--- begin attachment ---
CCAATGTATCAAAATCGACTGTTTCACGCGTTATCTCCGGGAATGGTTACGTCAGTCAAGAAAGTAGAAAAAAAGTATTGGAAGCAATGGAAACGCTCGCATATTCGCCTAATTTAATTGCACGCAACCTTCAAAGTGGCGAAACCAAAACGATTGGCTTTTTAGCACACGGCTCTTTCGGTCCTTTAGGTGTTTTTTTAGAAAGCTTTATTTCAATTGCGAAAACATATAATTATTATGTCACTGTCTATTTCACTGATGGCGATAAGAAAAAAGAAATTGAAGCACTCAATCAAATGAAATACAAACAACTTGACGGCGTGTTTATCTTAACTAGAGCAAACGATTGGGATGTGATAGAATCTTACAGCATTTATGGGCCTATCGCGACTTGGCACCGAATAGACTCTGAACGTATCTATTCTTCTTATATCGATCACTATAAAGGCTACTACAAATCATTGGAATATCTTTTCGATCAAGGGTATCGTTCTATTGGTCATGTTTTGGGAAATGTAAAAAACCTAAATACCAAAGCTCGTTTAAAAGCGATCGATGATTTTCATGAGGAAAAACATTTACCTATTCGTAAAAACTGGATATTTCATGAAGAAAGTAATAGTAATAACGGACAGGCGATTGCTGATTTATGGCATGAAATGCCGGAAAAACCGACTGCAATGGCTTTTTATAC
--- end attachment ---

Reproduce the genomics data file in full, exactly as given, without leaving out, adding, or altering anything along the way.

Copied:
CCAATGTATCAAAATCGACTGTTTCACGCGTTATCTCCGGGAATGGTTACGTCAGTCAAGAAAGTAGAAAAAAAGTATTGGAAGCAATGGAAACGCTCGCATATTCGCCTAATTTAATTGCACGCAACCTTCAAAGTGGCGAAACCAAAACGATTGGCTTTTTAGCACACGGCTCTTTCGGTCCTTTAGGTGTTTTTTTAGAAAGCTTTATTTCAATTGCGAAAACATATAATTATTATGTCACTGTCTATTTCACTGATGGCGATAAGAAAAAAGAAATTGAAGCACTCAATCAAATGAAATACAAACAACTTGACGGCGTGTTTATCTTAACTAGAGCAAACGATTGGGATGTGATAGAATCTTACAGCATTTATGGGCCTATCGCGACTTGGCACCGAATAGACTCTGAACGTATCTATTCTTCTTATATCGATCACTATAAAGGCTACTACAAATCATTGGAATATCTTTTCGATCAAGGGTATCGTTCTATTGGTCATGTTTTGGGAAATGTAAAAAACCTAAATACCAAAGCTCGTTTAAAAGCGATCGATGATTTTCATGAGGAAAAACATTTACCTATTCGTAAAAACTGGATATTTCATGAAGAAAGTAATAGTAATAACGGACAGGCGATTGCTGATTTATGGCATGAAATGCCGGAAAAACCGACTGCAATGGCTTTTTATAC